Australia is experiencing its highest debt levels since the Second World War, as the government radically lifts spending to try to steer the economy out of the Covid-19 crisis.
Treasurer Josh Frydenberg released a special report yesterday that revealed the extent of the nation’s economic descent since the outbreak of the pandemic. After 28 years of unbroken growth, Australia is now set to experience two consecutive years of contraction for the first time since the 1930s.
Mr Frydenberg said the huge debt that Australia was incurring highlighted the “harsh reality” faced by the nation and the world. The budget deficit for the year to June 30 is expected to come in at A$85.8 billion (S$84.6 billion) and hit A$184.5 billion (S$181.9 billion) in the 2020-21 financial year. “Australia is experiencing a health and economic crisis like nothing we have seen in the last 100 years.”
The country entered the pandemic in a relatively strong condition. Despite sluggish growth and stagnant wages, public debt and unemployment were relatively low and the ruling coalition was preparing to herald a small budget surplus this year, the country’s first in more than a decade.
But the pandemic has drastically reversed its fortunes. Australia effectively shut down its economy in March and has gradually been reopening, though an outbreak in Melbourne has forced the city to go back into lockdown for six weeks.
Case numbers in Melbourne, the capital of Victoria, are at levels far higher than what any city experienced during the first wave of the pandemic. Australia had recorded 13,306 confirmed cases of Covid-19 and 133 deaths as of yesterday. Of the 423 new cases reported, 403 were in Victoria.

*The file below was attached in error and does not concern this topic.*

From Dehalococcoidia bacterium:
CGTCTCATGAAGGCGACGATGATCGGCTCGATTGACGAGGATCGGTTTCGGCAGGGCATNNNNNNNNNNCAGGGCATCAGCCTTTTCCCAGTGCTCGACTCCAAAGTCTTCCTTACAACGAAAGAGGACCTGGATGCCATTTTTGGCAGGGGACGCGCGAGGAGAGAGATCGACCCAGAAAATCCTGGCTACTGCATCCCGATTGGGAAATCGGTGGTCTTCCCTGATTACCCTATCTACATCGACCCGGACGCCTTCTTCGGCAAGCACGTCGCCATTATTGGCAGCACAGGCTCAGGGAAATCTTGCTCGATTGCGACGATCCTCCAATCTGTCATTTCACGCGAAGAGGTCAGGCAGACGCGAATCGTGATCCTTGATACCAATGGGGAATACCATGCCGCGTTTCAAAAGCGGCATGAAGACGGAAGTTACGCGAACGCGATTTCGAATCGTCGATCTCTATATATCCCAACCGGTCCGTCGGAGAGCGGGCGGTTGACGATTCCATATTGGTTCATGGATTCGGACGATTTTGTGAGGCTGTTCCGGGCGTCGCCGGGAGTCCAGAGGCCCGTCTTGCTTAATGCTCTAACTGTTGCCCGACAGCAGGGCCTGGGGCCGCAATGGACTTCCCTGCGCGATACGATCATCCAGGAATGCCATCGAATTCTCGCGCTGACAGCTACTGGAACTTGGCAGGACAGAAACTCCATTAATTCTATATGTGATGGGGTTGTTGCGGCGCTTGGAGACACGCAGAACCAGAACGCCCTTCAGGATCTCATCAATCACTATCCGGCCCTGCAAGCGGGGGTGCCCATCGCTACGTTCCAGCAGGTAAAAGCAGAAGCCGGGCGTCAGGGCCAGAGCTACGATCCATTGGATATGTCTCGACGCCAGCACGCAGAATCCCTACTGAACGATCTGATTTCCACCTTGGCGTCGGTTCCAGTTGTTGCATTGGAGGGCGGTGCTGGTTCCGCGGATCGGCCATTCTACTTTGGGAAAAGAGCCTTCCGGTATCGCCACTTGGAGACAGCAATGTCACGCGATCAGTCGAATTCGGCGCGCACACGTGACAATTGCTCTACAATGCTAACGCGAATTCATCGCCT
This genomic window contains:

The pandemic has sent unemployment to 7.4 per cent, the highest level in more than two decades. But this is expected to rise further to a peak of about 9.25 per cent at the end of this year.
To prevent an even greater surge in unemployment, the government has been paying struggling firms to keep staff on.
A JobKeeper scheme, which provides A$1,500 a fortnight to subsidise wages, was due to end in September. But the government said this week that it will keep it until March 28, but reduce it to A$1,200 a fortnight in September and A$1,000 in January.
Likewise, extra welfare benefits for the unemployed will also be continued but at a reduced sum.
Prime Minister Scott Morrison said last night the debt was necessary to save jobs and lives: “It’s costly but it’s what’s necessary.”
Analysts largely welcomed the move to extend the JobKeeper scheme, praising Mr Morrison for abandoning his long-held determination to try to produce a surplus.
Economist Chris Richardson, from Deloitte Access Economics, said the “awful” debts and deficits were necessary to assist businesses and families at a time when they desperately need help.
“If the economy were ordinary at the moment, then I’d be up in arms about a budget blowout – let alone one of this stupendous size,” he wrote in The Australian Financial Review. “Yet, things right now are anything but ordinary.”
But the Covid-19 surge in Melbourne has been a sobering reminder that the forecasts presented yesterday may yet need further radical revisions.
The government has effectively assumed that Melbourne’s lockdown will work and that other major cities will not endure similar surges and that international travel will resume from January.
These may turn out to have been tragically naive presumptions.